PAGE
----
European Stocks Decline Second Day on U.S. Shutdown, ISM

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A trader walks across the trading floor below a display of the DAX Index curve at the Frankfurt Stock Exchange in Frankfurt. Close

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Photographer: Ralph Orlowski/Bloomberg

A trader walks across the trading floor below a display of the DAX Index curve at the Frankfurt Stock Exchange in Frankfurt.

European stocks declined for a second day, as a shutdown of the U.S. government continued and a gauge of service-industry activity in the world’s biggest economy fell more than forecast.

Gerresheimer AG lost 2 percent as Credit Suisse Group AG lowered its recommendation on the shares. Schneider Electric SA fell 3.2 percent. Aviva Plc advanced 1.4 percent as the insurer said it generated $2.6 billion from the sale of its U.S. business. BP Plc rose 1.1 percent after a U.S. appeals court ordered a reconsideration of key terms of a settlement in the 2010 Gulf of Mexico oil spill case.

The Stoxx Europe 600 Index slipped 0.4 percent to 309.55 at the close of trading, the lowest level since Sept. 9. The equity benchmark yesterday fell by the most since Aug. 30. It has still rallied 11 percent this year as central banks around the world pledged to leave interest rates low for a prolonged period.

“The U.S. shutdown will have an impact on economic growth, but it will be limited,” said Pierre Mouton, who helps oversee $6 billion at Notz, Stucki & Cie. in Geneva. “The standoff is a worry because it will continue into the debt ceiling talks. Washington’s masquerade notwithstanding, investors should feel happier about Europe, with its improving economy and cheap valuations.”

Budget Impasse

U.S. President Barack Obama and congressional leaders yesterday failed to break a budget impasse in their first face-to-face negotiations since the government began its first partial shutdown in 17 years on Oct. 1. The standoff raises concern the budget dispute may affect talks to increase the $16.7 trillion debt ceiling by Oct. 17 so as to avoid a default.

The halt has placed as many as 800,000 federal employees on unpaid leave. A partial shutdown lasting one week would probably shave 0.1 percentage point from economic growth, according to the median estimate of economists in a Bloomberg survey, with the costs accelerating if the closure persists.

The Institute for Supply Management’s U.S. non-manufacturing index fell to 54.4 in September from 58.6 the prior month, the Tempe, Arizona-based group said today. The median forecast in a Bloomberg survey called for a drop to 57. Estimates of the 75 economists ranged from 55 to 59.

In China, the non-manufacturing purchasing managers’ index rose to 55.4 in September from 53.9 in August, the National Bureau of Statistics and Federation of Logistics and Purchasing said in Beijing. That’s the highest level since March. Readings above 50 signal expansion.

National Indexes

National benchmark indexes retreated in 14 of the 18 western European markets. The U.K’s FTSE 100 added 0.2 percent, while France’s CAC 40 fell 0.7 percent. Germany’s DAX fell 0.4 percent, with the volume of shares traded 46 percent lower than the 30-day average as many businesses closed for the Unity Day holiday.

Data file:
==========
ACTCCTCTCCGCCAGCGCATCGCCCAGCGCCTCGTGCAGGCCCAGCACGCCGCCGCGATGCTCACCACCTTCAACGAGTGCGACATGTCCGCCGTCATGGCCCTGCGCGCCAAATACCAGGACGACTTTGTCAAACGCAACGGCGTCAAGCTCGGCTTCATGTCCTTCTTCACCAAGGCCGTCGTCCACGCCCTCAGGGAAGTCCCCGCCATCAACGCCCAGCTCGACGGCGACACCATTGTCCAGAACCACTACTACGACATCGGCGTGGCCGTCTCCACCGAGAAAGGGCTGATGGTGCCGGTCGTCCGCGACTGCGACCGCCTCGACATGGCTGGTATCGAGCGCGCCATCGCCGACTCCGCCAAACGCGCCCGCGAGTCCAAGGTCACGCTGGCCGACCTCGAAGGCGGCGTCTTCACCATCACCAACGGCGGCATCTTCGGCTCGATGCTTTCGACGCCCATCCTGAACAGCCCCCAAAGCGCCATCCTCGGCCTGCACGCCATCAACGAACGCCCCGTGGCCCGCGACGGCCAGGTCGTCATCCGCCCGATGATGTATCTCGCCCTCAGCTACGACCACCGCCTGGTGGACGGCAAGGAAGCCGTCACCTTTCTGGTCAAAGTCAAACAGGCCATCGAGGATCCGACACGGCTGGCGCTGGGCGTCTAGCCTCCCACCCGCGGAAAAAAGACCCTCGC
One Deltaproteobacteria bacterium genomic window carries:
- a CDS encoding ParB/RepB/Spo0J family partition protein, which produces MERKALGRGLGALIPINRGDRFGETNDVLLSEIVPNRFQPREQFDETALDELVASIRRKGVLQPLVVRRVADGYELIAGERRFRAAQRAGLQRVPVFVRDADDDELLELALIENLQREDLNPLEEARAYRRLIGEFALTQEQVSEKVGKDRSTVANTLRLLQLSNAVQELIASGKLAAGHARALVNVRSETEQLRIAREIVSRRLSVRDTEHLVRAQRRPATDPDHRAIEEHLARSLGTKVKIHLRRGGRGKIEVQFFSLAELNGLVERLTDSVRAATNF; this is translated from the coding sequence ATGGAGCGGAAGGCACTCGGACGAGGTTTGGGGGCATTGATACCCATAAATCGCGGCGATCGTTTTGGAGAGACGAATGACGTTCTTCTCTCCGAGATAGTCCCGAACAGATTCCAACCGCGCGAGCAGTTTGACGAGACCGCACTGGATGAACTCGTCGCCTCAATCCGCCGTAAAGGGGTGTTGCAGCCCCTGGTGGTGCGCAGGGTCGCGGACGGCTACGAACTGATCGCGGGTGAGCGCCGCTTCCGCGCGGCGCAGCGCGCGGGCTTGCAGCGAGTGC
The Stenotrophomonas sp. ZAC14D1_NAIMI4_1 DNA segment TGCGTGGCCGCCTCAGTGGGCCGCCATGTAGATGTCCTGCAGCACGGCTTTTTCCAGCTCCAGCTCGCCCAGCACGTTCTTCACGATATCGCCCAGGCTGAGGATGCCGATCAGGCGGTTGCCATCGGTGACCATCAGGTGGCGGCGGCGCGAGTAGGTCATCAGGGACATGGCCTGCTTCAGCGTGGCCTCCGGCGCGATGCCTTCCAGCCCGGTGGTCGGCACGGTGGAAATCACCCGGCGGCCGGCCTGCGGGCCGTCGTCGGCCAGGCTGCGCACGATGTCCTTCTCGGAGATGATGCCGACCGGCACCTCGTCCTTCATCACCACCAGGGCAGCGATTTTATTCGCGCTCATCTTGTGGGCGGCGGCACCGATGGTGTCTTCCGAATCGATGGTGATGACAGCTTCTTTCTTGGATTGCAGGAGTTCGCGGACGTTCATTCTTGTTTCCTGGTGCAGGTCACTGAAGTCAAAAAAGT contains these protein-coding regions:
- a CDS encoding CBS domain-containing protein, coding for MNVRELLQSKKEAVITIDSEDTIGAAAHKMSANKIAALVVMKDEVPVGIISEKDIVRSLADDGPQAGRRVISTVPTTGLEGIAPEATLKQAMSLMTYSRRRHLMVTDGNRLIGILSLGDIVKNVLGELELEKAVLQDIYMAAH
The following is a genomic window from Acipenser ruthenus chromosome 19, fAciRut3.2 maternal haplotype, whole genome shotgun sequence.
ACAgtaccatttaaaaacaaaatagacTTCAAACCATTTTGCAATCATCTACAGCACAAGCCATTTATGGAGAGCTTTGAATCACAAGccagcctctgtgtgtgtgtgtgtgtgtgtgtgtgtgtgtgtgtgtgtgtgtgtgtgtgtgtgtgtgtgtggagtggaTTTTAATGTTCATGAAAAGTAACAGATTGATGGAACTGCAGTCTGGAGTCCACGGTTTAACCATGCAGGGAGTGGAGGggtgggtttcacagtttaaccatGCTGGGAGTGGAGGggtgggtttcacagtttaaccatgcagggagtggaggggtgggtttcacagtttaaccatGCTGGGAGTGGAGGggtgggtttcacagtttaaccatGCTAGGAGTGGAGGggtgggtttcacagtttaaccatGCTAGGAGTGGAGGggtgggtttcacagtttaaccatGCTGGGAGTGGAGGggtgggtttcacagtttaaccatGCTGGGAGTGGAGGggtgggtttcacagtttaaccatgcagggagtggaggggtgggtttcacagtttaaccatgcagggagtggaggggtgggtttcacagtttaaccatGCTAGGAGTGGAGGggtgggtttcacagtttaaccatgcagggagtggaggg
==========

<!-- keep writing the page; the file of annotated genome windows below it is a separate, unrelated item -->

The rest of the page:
The volume of shares changing hands in Stoxx 600-listed companies was 11 percent lower than the 30-day average, data compiled by Bloomberg show.

Gerresheimer declined 2 percent to 44.68 euros. Credit Suisse downgraded the producer of pharmaceutical and health-care equipment to neutral from outperform, similar to buy, saying the shares are nearing the brokerage’s 12-month price estimate of 46 euros. Gerresheimer closed at 45.60 euros yesterday.

Schneider (SU) fell 3.2 percent to 60.46 euros, contributing the second-most to the Stoxx 600’s retreat. Exane BNP Paribas SA cut the world’s biggest maker of low- and medium- voltage power gear to neutral, the equivalent of hold, from outperform.

Aviva Gains

Aviva climbed 1.4 percent to 413.1 pence after saying the sale of its U.S. life-insurance and annuities business to Apollo Global Management LLC’s Athene Holding Ltd. generated proceeds of $2.6 billion, higher than the $1.8 billion purchase price disclosed in December. Earnings and other improvements in the U.S. company’s surplus increased the value, Aviva said.

BP advanced 1.1 percent to 437.15 pence as the U.S. Court of Appeals asked District Judge Carl Barbier to review his interpretation of some of the terms of a settlement reached with spill victims’ lawyers in 2012.

The oil company said the program’s administrator was approving payment of millions of dollars in “fictitious” losses based on a flawed interpretation of the agreement. The appelate panel also asked Barbier to stop some payments until he can sort out who has legitimate claims.

K+S AG, a German potash producer, gained 2.9 percent to 19.15 euros. Russia has told bidders for Suleiman Kerimov’s 22 percent stake in OAO Uralkali that the world’s biggest potash maker should resume cooperation with its Belarusian rival, Dow Jones reported late yesterday, citing unidentified people close to the discussions.

The $20 billion potash market was “paralyzed” after the two companies ended a joint venture in July, Potash Corp., North America’s largest fertilizer producer, said in September.

Schibsted ASA (SCH) rallied 6.6 percent to 337.20 kroner, its highest price since at least 1992, after Goldman Sachs Group Inc. began coverage of Norway’s biggest media group with a buy rating, citing earnings-growth potential for its online classifieds business.

To contact the reporter on this story: Namitha Jagadeesh in London at njagadeesh@bloomberg.net

To contact the editor responsible for this story: Andrew Rummer at arummer@bloomberg.net

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